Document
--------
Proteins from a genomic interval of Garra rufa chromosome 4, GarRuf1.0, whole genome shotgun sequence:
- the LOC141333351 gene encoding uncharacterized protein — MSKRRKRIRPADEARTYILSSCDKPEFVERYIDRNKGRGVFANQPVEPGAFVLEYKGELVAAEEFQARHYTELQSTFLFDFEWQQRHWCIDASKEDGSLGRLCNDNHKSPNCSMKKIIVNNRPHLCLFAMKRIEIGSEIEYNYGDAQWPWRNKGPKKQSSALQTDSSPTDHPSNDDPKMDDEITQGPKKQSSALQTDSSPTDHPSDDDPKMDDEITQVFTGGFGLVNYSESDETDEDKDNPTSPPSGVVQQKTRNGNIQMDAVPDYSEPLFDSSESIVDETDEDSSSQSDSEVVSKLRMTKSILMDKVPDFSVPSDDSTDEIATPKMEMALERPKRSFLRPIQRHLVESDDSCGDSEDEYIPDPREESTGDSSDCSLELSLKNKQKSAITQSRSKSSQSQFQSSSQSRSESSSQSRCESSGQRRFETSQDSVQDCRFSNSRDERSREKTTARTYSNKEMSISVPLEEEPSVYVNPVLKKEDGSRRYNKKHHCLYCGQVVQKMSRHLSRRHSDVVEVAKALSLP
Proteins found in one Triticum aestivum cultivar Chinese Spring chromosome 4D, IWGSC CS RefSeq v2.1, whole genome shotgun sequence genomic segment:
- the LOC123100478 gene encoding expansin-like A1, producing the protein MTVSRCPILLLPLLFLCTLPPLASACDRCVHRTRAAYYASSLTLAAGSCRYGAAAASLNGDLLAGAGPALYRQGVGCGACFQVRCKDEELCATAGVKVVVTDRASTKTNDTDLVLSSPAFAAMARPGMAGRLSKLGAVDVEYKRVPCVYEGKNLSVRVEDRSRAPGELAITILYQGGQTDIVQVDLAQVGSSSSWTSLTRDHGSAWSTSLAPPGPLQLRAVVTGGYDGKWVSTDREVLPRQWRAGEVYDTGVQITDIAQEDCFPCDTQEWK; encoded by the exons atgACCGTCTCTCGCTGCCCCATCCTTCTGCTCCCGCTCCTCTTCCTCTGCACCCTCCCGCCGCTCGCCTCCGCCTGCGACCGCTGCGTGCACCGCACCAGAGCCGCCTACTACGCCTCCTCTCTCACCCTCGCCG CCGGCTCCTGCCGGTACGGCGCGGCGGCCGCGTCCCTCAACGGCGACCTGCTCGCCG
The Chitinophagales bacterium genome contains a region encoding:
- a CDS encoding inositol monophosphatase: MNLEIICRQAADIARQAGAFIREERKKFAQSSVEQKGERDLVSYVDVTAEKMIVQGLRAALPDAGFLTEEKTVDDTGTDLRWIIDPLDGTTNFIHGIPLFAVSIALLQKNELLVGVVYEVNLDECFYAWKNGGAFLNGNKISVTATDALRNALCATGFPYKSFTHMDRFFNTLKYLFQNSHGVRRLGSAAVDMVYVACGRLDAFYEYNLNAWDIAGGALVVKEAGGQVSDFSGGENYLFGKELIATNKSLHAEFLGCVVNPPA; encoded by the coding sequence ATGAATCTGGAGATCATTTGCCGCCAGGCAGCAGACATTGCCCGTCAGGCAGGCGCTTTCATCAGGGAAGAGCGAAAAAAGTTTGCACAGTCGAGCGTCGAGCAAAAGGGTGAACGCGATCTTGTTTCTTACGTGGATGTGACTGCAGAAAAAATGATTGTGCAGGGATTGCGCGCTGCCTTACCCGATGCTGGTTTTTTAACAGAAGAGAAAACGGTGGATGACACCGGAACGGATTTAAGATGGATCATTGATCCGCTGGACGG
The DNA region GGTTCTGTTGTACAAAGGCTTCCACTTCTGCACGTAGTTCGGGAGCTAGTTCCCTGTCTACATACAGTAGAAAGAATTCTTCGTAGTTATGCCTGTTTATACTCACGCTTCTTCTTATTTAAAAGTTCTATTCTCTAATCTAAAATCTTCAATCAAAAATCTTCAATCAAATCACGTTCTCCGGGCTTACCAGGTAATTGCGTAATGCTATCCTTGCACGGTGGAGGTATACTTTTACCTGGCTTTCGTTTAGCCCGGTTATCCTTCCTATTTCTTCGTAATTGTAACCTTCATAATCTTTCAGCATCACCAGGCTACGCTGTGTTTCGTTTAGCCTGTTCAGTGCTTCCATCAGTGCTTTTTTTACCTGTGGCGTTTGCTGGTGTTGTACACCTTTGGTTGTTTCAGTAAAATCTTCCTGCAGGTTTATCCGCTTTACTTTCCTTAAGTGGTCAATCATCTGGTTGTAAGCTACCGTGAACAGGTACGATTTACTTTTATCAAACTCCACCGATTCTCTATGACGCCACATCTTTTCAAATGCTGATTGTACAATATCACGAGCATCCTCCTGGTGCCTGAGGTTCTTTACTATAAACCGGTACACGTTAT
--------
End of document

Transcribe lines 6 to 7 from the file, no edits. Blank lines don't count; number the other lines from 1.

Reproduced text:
- a CDS encoding inositol monophosphatase: MNLEIICRQAADIARQAGAFIREERKKFAQSSVEQKGERDLVSYVDVTAEKMIVQGLRAALPDAGFLTEEKTVDDTGTDLRWIIDPLDGTTNFIHGIPLFAVSIALLQKNELLVGVVYEVNLDECFYAWKNGGAFLNGNKISVTATDALRNALCATGFPYKSFTHMDRFFNTLKYLFQNSHGVRRLGSAAVDMVYVACGRLDAFYEYNLNAWDIAGGALVVKEAGGQVSDFSGGENYLFGKELIATNKSLHAEFLGCVVNPPA; encoded by the coding sequence ATGAATCTGGAGATCATTTGCCGCCAGGCAGCAGACATTGCCCGTCAGGCAGGCGCTTTCATCAGGGAAGAGCGAAAAAAGTTTGCACAGTCGAGCGTCGAGCAAAAGGGTGAACGCGATCTTGTTTCTTACGTGGATGTGACTGCAGAAAAAATGATTGTGCAGGGATTGCGCGCTGCCTTACCCGATGCTGGTTTTTTAACAGAAGAGAAAACGGTGGATGACACCGGAACGGATTTAAGATGGATCATTGATCCGCTGGACGG
The DNA region GGTTCTGTTGTACAAAGGCTTCCACTTCTGCACGTAGTTCGGGAGCTAGTTCCCTGTCTACATACAGTAGAAAGAATTCTTCGTAGTTATGCCTGTTTATACTCACGCTTCTTCTTATTTAAAAGTTCTATTCTCTAATCTAAAATCTTCAATCAAAAATCTTCAATCAAATCACGTTCTCCGGGCTTACCAGGTAATTGCGTAATGCTATCCTTGCACGGTGGAGGTATACTTTTACCTGGCTTTCGTTTAGCCCGGTTATCCTTCCTATTTCTTCGTAATTGTAACCTTCATAATCTTTCAGCATCACCAGGCTACGCTGTGTTTCGTTTAGCCTGTTCAGTGCTTCCATCAGTGCTTTTTTTACCTGTGGCGTTTGCTGGTGTTGTACACCTTTGGTTGTTTCAGTAAAATCTTCCTGCAGGTTTATCCGCTTTACTTTCCTTAAGTGGTCAATCATCTGGTTGTAAGCTACCGTGAACAGGTACGATTTACTTTTATCAAACTCCACCGATTCTCTATGACGCCACATCTTTTCAAATGCTGATTGTACAATATCACGAGCATCCTCCTGGTGCCTGAGGTTCTTTACTATAAACCGGTACACGTTAT